Today’s blog has been written by Nikki Fischr – Personal Trainer and Admin Manager here at Unique Results.
Every year in June, Diabetes UK run an awareness week to bring to everyones attention the importance of knowing the risks and symptoms of Diabetes and how to reduce the chance of getting the disease.
From figures published for 2017, 3.7 million people have diabetes in the UK. Yes you did just read that correctly – 3.7 million!! There is currently no cure. Around 90% of people have Type 2 diabetes and around 10% of people have Type 1 diabetes.
More people than ever have diabetes.
More people than ever are at risk of Type 2 diabetes.
If nothing changes, more than 5 million people will have diabetes in the UK by 2025.
What is diabetes?
Diabetes is a serious, lifelong condition where your blood glucose level is too high. There are two main types, Type 1 and Type 2. They’re different conditions, but they’re both serious.
What causes diabetes?
What all types of diabetes have in common is that they cause people to have too much glucose (sugar) in their blood. But we all need some glucose. It’s what gives us our energy. We get glucose when our bodies break down the carbohydrates that we eat or drink. And that glucose is released into our blood.
We also need a hormone called insulin. It’s made by our pancreas, and it’s insulin that allows the glucose in our blood to enter our cells and fuel our bodies.
If you don’t have diabetes, your pancreas senses when glucose has entered your bloodstream and releases the right amount of insulin, so the glucose can get into your cells. But if you have diabetes, this system doesn’t work.
Type 1 and Type 2
When you’ve got Type 1 diabetes, you can’t make any insulin at all. If you’ve got Type 2 diabetes, it’s a bit different. The insulin you make either can’t work effectively, or you can’t produce enough of it.
In both types of diabetes, because glucose can’t get into your cells, it begins to build up in your blood. And too much glucose in your blood causes a lot of different problems.
To begin with it leads to symptoms, like having to wee a lot, being incredibly thirsty, and feeling very tired. You may also lose weight, get infections like thrush or suffer from slow healing wounds.
Type 1 diabetes has nothing to do with lifestyle or diet, it just happens and doctors are unsure why.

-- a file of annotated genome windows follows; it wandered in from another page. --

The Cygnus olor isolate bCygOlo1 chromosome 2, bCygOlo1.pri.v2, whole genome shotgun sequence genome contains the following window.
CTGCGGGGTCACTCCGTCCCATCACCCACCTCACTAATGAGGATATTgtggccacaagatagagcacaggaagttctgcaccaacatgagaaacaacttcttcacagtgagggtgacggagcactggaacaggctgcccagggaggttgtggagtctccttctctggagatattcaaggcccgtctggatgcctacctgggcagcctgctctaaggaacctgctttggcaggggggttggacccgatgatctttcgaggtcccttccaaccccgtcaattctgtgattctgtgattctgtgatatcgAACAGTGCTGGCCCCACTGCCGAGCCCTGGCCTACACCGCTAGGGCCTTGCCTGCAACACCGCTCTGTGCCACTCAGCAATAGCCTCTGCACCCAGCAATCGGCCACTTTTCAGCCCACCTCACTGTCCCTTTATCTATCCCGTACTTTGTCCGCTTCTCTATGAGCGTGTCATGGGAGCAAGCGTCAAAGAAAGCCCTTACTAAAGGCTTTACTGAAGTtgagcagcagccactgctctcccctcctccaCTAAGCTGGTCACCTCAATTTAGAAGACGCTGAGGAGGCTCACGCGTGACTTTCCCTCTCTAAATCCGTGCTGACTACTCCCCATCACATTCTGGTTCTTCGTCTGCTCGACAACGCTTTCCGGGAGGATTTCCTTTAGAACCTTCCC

Your risk increases with age.
You’re more at risk if you’re white and over 40 or over 25 if you’re African-Caribbean, Black African, or South Asian.
You’re two to six times more likely to get Type 2 diabetes if you have a parent, brother, sister or child with diabetes.
Type 2 diabetes is two to four times more likely in people of South Asian descent and African-Caribbean or Black African descent.
You’re more at risk if you’ve ever had high blood pressure.
You’re more at risk of Type 2 diabetes if you’re overweight, especially if you’re large around the middle.
If you’re at risk of developing Type 2 diabetes.
But you don’t have it yet.
That’s the really good news.
It means that you now have the chance to make changes that can delay or prevent Type 2 diabetes.
Around 60% of cases of Type 2 diabetes can be delayed or prevented by making lifestyle changes.
Where to start?
You can reduce your risk of developing Type 2 diabetes by:
Losing weight, if you’re overweight.
All of the above are things that we can help you with, here at Unique Results. We have a variety of memberships available that will help you to move more, lose weight and provide you with the support and encouragement you need to achieve your goal.
We also have an online Nutrition System which includes simple, healthy recipes and a weekly meal planner function to make managing your new healthy eating regime easy. Our members love it and they have achieved some amazing results. And you could to.
Check our website to find out more, http://www.uniqueresults.co.uk, and read some great stories from our lovely members who have already started on their journey to feel healthy, look healthy and be healthy.
Your in health
Information sourced from https://www.diabetes.org.uk/